This is because the domestic regulator, the Directorate General of Civil Aviation (DGCA), is behind its schedule of completing the hiring of 75 Flight Operations Inspectors (FOIs), a primary requirement for the upgrade. In fact, over 50% of the 613 sanctioned posts for technical staff at the regulator are still vacant.
A civil aviation ministry official told FE that a review meeting on the hiring of FOIs by the DGCA was held on Tuesday, and that the hiring of all 75 is likely to be done by May-end. In the first lot, DGCA has already hired 29 Senior FOIs and FOIs of the planned 75, while it has also received a further set of applications for the second lot of FOIs.
Unless we feel we are completely ready and have our preparedness verified by another agency, we cannot go to the FAA seeking a fresh audit. We will take a call by month-end depending on where we stand on the hiring. The delays are happening both because it is tough to find the qualified people and also it takes time for them to finish their notice period at the current job and join the DGCA, the official said.
He added, DGCA has had a shortfall traditionally of people. Like in the technical staff, we have about 300 which is far less than the sanctioned strength of 613. We are constrained by not having the enough number of people eligible to be promoted at the senior levels within the technical staff.
The FAA had downgraded Indias air safety rating on January 31 after a series of audits in 2013, putting India in the same bracket as Indonesia, Zimbabwe and Paraguay.
While being a sore point in terms of national self esteem and business sentiments, the downgrade also meant that Air India and Jet Airways cannot add any new flights to the US. Existing code-share pacts for Jet with US-based airlines also stand suspended, while there is a looming threat that aviation regulators from the European Union, Japan and other developed nations may follow the FAA with further downgrades.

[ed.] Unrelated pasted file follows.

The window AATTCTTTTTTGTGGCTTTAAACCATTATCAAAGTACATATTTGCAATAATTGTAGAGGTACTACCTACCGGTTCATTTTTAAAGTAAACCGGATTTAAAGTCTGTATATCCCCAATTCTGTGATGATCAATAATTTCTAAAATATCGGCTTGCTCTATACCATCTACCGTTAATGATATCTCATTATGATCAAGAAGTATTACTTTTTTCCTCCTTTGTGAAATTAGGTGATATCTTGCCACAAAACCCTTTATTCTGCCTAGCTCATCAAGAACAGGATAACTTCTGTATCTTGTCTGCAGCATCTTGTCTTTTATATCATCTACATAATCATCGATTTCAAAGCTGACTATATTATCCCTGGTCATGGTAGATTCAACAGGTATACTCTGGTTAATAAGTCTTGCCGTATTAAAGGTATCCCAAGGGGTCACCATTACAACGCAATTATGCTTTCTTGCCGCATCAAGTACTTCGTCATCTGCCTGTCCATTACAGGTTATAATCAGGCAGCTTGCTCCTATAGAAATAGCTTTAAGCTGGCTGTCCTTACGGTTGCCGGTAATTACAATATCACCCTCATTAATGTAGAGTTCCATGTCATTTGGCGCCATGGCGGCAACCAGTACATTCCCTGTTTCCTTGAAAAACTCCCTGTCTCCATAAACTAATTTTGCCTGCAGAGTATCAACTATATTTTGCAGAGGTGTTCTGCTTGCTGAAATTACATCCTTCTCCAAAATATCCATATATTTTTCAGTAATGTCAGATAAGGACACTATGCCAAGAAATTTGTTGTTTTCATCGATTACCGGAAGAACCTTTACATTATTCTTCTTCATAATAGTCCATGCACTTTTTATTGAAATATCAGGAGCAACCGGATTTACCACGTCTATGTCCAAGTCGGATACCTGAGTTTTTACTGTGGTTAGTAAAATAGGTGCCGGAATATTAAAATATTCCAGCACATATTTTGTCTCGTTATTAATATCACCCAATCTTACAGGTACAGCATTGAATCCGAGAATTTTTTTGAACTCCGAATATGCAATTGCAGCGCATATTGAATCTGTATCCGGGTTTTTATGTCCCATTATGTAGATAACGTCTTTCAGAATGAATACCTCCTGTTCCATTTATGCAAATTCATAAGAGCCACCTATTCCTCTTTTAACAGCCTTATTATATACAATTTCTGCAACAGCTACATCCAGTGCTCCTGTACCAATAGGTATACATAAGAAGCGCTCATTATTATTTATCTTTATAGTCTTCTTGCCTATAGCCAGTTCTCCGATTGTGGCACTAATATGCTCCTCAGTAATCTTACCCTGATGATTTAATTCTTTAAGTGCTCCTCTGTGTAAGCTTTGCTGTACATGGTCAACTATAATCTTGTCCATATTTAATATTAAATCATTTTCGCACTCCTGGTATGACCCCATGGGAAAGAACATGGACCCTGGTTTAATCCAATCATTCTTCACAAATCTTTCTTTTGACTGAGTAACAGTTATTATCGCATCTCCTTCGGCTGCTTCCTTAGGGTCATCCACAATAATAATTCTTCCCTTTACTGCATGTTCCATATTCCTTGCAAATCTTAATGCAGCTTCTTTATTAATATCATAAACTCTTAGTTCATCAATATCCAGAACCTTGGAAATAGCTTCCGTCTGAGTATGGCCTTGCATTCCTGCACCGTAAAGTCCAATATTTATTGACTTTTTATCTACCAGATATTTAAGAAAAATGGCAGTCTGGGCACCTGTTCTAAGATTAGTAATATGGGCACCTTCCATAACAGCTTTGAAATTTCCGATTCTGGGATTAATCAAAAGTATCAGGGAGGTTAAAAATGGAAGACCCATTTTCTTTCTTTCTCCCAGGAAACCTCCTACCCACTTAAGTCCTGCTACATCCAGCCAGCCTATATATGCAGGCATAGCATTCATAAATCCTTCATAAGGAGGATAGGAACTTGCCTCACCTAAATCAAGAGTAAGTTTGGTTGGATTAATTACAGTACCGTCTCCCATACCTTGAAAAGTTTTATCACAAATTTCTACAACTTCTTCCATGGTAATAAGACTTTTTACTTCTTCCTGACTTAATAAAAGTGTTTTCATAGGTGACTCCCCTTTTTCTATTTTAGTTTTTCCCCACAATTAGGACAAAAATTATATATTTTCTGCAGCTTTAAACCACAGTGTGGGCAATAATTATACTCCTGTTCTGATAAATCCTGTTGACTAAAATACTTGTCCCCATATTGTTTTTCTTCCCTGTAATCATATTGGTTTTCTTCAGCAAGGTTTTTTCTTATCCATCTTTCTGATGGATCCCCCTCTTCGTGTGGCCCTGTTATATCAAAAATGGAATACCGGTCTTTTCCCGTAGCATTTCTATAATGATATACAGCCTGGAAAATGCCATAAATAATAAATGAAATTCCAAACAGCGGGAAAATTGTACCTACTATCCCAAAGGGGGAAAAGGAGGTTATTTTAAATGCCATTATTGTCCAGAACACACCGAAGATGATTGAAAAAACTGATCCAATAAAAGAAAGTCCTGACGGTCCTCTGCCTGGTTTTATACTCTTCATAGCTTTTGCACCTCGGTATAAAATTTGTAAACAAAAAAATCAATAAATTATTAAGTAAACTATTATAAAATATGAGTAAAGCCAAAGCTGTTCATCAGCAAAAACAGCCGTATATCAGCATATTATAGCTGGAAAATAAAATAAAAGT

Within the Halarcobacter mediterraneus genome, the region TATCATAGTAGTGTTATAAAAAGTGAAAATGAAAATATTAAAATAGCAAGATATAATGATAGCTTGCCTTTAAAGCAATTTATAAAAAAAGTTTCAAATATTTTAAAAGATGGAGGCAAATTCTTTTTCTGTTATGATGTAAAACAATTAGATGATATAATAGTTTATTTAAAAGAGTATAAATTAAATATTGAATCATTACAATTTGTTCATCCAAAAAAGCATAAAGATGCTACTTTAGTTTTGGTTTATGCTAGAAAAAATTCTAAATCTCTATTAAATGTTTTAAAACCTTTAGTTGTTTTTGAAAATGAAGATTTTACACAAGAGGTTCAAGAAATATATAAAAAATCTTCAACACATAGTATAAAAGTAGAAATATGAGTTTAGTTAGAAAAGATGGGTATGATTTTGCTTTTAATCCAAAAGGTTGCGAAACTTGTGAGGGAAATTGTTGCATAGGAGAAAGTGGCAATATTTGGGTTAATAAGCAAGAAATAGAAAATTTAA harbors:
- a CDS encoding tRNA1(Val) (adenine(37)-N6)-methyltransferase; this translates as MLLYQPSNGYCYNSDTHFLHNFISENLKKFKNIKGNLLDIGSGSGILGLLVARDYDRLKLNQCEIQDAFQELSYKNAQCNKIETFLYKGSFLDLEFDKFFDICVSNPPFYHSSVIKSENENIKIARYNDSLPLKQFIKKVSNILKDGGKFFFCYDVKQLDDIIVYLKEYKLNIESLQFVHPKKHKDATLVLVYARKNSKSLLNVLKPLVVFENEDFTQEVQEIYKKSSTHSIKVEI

There was also a worry that the downgrade may lead to a delay in Air Indias integration with Star Alliance, though that has been put to rest, with Star Alliance officials announcing that Air India will join from July.
As of January, two requirements remained down from an initial list of 31 presented in September 2013 by the FAA, these are the hiring adequate number of FOIs on permanent basis and training airworthiness officers for different types of aircraft used by both charter and scheduled operators. While the latter part is complete, the DGCA has been facing numerous challenges in hiring FOIs. This is despite the Cabinet approving the hiring of 75 Flight Operations Inspectors (FOIs) at industry-competitive salaries on January 29.
Since the downgrade in January, the DGCA has turned the heat on US aviation companies.
In March, it warned Boeing that it could take any action if teething problems with its B787 Dreamliner aircraft in the Air India fleet were not fixed soon. In February, it had also grounded a United Airlines flight from Newark to Mumbai citing damages to the engine cover.
To improve its image, DGCA has also been getting strict with non-scheduled operators at home, pulling up various corporates like GMR, Reliance and Bajaj Auto for operating flights without mandatory tests, required equipment or paperwork, and in some cases, for having alcohol on board, which is prohibited under Indian aviation laws.
While the civil aviation ministry hopes to regain its Category 1 air safety rating in about six months' time after the downgrade, other countries in a similar position had taken a longer time. Israel took four years to regain the Category 1 status after a downgrade in 2008, while it took Venezuela 11 years after a downgrade in 1995.